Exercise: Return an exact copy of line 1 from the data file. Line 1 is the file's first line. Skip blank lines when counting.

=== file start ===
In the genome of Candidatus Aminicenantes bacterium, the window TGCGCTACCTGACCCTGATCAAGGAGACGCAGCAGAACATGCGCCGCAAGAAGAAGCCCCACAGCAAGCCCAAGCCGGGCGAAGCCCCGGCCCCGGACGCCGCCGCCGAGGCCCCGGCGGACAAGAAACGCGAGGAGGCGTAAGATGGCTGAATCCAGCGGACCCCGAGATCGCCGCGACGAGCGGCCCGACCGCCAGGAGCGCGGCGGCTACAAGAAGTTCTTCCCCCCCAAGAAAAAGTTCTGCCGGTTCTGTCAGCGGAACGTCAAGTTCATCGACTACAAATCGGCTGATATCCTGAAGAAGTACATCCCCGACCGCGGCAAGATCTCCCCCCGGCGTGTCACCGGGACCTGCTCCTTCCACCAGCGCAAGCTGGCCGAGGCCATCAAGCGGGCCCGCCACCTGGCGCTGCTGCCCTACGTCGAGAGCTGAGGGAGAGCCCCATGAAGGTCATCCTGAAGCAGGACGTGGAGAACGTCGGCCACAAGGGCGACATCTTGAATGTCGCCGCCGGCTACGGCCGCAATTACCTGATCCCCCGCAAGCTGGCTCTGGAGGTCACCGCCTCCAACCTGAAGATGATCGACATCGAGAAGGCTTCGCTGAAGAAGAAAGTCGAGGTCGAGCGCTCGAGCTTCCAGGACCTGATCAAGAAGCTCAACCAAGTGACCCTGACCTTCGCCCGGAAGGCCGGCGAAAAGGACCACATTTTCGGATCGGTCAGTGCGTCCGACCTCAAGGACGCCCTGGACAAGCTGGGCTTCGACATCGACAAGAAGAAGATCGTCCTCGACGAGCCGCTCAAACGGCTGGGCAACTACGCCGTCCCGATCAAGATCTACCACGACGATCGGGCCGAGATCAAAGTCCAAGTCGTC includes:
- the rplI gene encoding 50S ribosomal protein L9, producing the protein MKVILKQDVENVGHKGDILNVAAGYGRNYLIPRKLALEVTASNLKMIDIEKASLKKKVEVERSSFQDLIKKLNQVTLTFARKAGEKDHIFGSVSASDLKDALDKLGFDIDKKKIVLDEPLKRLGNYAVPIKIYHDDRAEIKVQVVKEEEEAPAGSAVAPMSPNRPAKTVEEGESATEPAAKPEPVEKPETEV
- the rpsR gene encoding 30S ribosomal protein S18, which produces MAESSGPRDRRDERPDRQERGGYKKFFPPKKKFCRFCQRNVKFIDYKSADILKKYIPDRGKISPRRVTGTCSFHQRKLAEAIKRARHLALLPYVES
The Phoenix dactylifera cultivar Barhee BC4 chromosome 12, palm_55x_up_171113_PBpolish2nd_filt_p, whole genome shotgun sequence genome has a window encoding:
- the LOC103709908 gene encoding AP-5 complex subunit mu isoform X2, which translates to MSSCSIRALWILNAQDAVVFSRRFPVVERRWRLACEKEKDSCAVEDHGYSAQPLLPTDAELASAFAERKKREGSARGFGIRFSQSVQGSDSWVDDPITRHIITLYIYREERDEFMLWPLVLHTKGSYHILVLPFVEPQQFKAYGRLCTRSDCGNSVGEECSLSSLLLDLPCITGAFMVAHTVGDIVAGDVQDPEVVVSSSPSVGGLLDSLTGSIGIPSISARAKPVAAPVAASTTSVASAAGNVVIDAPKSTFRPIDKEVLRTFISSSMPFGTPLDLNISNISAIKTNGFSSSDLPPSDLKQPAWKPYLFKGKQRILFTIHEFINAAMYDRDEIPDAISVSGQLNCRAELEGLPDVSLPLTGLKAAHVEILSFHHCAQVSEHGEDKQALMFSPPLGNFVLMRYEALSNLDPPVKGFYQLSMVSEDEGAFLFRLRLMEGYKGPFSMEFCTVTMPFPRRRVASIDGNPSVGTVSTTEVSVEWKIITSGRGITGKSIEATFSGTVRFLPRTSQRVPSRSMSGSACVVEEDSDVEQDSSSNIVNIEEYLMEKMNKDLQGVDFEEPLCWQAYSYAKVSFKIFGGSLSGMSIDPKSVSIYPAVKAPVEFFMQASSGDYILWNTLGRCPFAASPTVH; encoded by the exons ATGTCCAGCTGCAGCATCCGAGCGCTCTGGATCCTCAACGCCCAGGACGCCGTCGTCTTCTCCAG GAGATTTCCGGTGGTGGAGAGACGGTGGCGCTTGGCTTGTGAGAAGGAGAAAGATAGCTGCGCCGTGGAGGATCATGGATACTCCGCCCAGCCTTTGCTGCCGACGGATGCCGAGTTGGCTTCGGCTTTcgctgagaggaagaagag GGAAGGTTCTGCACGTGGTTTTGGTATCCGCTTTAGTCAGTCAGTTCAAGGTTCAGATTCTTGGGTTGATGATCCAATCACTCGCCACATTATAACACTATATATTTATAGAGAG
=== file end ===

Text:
In the genome of Candidatus Aminicenantes bacterium, the window TGCGCTACCTGACCCTGATCAAGGAGACGCAGCAGAACATGCGCCGCAAGAAGAAGCCCCACAGCAAGCCCAAGCCGGGCGAAGCCCCGGCCCCGGACGCCGCCGCCGAGGCCCCGGCGGACAAGAAACGCGAGGAGGCGTAAGATGGCTGAATCCAGCGGACCCCGAGATCGCCGCGACGAGCGGCCCGACCGCCAGGAGCGCGGCGGCTACAAGAAGTTCTTCCCCCCCAAGAAAAAGTTCTGCCGGTTCTGTCAGCGGAACGTCAAGTTCATCGACTACAAATCGGCTGATATCCTGAAGAAGTACATCCCCGACCGCGGCAAGATCTCCCCCCGGCGTGTCACCGGGACCTGCTCCTTCCACCAGCGCAAGCTGGCCGAGGCCATCAAGCGGGCCCGCCACCTGGCGCTGCTGCCCTACGTCGAGAGCTGAGGGAGAGCCCCATGAAGGTCATCCTGAAGCAGGACGTGGAGAACGTCGGCCACAAGGGCGACATCTTGAATGTCGCCGCCGGCTACGGCCGCAATTACCTGATCCCCCGCAAGCTGGCTCTGGAGGTCACCGCCTCCAACCTGAAGATGATCGACATCGAGAAGGCTTCGCTGAAGAAGAAAGTCGAGGTCGAGCGCTCGAGCTTCCAGGACCTGATCAAGAAGCTCAACCAAGTGACCCTGACCTTCGCCCGGAAGGCCGGCGAAAAGGACCACATTTTCGGATCGGTCAGTGCGTCCGACCTCAAGGACGCCCTGGACAAGCTGGGCTTCGACATCGACAAGAAGAAGATCGTCCTCGACGAGCCGCTCAAACGGCTGGGCAACTACGCCGTCCCGATCAAGATCTACCACGACGATCGGGCCGAGATCAAAGTCCAAGTCGTC includes: